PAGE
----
Lars Peter Hansen

Last updated

Lars Peter Hansen
Nobel Prize laureate Lars Peter Hansen at press conference 2013 2.jpg
Lars Peter Hansen (2013)
Born (1952-10-26) October 26, 1952 (age 70)
Nationality United States
Institution University of Chicago
Carnegie Mellon University
Field Macroeconomics
School or
Chicago School of Economics
Alma mater University of Minnesota (Ph.D.)
Utah State University (B.Sc.)
Christopher A. Sims
Narayana Kocherlakota [1]
Masao Ogaki Amir Yaron Ravi Jagannathan
Influences Thomas J. Sargent, Christopher A. Sims
ContributionsGeneralized method of moments, robust control applied to macroeconomics and asset pricing
Awards Frisch Medal (with Kenneth J. Singleton), 1984

Nemmers Prize, 2006

CME Group-MSRI Prize, 2008

BBVA Foundation Frontiers of Knowledge Awards, 2010

Nobel Memorial Prize in Economics, 2013
Information at IDEAS / RePEc
Lars Peter Hansen, 2007 Lars Peter Hansen photo in 2007.jpg
Lars Peter Hansen, 2007

Lars Peter Hansen (born 26 October 1952 in Urbana, Illinois [2] ) is an American economist. He is the David Rockefeller Distinguished Service Professor in Economics, Statistics, and the Booth School of Business, at the University of Chicago and a 2013 recipient of the Nobel Memorial Prize in Economics. [3] [4]


Hansen is best known for his work on the generalized method of moments, he is also a distinguished macroeconomist, focusing on the linkages between the financial sector and the macroeconomy. His current collaborative research develops and applies methods for pricing the exposure to macroeconomic shocks over alternative investment horizons and investigates the implications of the pricing of long-term uncertainty.

Among other honors, he received the 2010 BBVA Foundation Frontiers of Knowledge Award [5] in the category of Economy, Finance and Management.


After graduating from Utah State University (B.S. Mathematics, Political Science, 1974) and the University of Minnesota (Ph.D. Economics, 1978) he served as assistant and associate professor at Carnegie Mellon University before moving to the University of Chicago in 1981. He is currently the David Rockefeller Distinguished Service Professor in Economics, Statistics and the College at the University of Chicago. He is married to Grace Tsiang (Chinese :蒋人瑞; pinyin :Jiǎng Rénruì), who is the daughter of the famous economist Sho-Chieh Tsiang. Together, Hansen and Tsiang have one son named Peter. [6] He has two brothers, Ted Howard Hansen, an immunologist at Washington University in St. Louis and Roger Hansen, an engineer in water resource management. His father, Roger Gaurth Hansen, served as provost of Utah State University and was a professor of biochemistry.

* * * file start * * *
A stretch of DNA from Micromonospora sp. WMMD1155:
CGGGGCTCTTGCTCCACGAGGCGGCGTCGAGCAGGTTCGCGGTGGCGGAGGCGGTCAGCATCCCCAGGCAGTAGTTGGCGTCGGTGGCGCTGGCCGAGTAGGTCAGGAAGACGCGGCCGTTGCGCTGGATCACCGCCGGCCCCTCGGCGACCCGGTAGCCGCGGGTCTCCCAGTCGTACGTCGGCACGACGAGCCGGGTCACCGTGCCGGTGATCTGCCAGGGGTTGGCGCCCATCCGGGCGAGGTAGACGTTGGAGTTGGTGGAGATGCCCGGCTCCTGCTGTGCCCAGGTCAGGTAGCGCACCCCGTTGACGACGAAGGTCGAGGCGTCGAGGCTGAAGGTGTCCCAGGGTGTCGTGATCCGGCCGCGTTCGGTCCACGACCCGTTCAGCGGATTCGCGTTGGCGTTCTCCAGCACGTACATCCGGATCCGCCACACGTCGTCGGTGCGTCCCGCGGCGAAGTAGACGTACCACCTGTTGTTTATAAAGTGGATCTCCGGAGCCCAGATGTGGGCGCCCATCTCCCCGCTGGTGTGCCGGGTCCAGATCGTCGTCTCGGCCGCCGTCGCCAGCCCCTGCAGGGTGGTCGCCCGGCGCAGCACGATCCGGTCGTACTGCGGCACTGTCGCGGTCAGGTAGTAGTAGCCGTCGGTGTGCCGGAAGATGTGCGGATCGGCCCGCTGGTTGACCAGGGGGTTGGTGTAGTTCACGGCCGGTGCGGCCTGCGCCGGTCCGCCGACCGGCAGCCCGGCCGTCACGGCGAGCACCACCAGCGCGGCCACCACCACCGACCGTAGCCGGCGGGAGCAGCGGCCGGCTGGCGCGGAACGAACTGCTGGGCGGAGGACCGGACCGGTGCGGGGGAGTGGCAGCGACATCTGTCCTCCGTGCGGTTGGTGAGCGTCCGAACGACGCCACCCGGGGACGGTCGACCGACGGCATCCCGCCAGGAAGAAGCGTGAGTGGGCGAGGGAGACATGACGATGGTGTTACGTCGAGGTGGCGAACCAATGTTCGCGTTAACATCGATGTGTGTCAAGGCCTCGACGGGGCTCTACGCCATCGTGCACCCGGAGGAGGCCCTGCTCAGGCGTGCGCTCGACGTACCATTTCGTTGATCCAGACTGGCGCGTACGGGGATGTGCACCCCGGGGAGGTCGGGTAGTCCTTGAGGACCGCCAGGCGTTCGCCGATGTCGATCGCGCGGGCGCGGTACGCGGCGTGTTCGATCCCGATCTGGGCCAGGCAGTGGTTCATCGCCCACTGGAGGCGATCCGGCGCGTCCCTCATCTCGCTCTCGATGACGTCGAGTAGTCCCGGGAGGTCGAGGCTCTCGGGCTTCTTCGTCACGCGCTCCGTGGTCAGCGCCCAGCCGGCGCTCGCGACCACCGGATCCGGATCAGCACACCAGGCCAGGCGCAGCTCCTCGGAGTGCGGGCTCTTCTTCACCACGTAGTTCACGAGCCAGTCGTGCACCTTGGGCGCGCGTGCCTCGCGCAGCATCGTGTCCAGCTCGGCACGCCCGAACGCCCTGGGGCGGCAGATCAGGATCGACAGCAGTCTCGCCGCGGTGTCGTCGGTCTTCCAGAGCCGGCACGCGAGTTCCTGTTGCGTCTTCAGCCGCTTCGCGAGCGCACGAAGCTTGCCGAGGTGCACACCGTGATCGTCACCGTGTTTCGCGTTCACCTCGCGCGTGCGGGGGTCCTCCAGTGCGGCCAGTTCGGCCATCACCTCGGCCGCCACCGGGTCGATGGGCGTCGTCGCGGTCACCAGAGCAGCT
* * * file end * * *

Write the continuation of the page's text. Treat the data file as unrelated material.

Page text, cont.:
Hansen is best known as the developer of the econometric technique generalized method of moments (GMM) and has written and co-authored papers applying GMM to analyze economic models in numerous fields including labor economics, international finance, finance and macroeconomics. This method has been widely adopted in economics and other fields and applications where fully specifying and solving a model of a complex economic environment is unwieldy or otherwise impractical. Hansen showed how to exploit moment conditions (e.g. relations where conditional expectations are known to be zero at true parameter values) to construct reasonable, reliable estimators (i.e. having desirable statistical properties such as consistency, asymptotic normality, and efficiency within the class of all asymptotic normal estimators) with less stringent maintained model assumptions than needed for maximum likelihood estimation. However, these estimators are mathematically equivalent to those based on "orthogonality conditions" (Sargan, 1958, 1959) or "unbiased estimating equations" (Huber, 1967; Wang et al., 1997). Moreover, maximum likelihood estimation methods provide guidance for devising more efficient instrumental variables estimators that take into account special features such as restrictions on the variance-covariance matrices of the errors (Bhargava and Sargan, 1983).

With several coauthors such as Kenneth J. Singleton, Scott F. Richard, and Robert Hodrick, Hansen applied GMM to study models of asset valuation. Together with Ravi Jagannathan he showed that the ratio of any stochastic discount factor's standard deviation to its mean is at least as great as any asset's Sharpe ratio; this result is known as the Hansen–Jagannathan bound. The fact that this often fails in practice due to the Sharpe ratio of risky assets exceeding the ratio of the volatility of the stochastic discount factor to its expectation is known as the equity premium puzzle. Later work focused on the long-run risk-return tradeoff with José Scheinkman and the examination of the term structure of pricing risk shocks in dynamic macroeconomic models through the use of "dynamic valuation decomposition."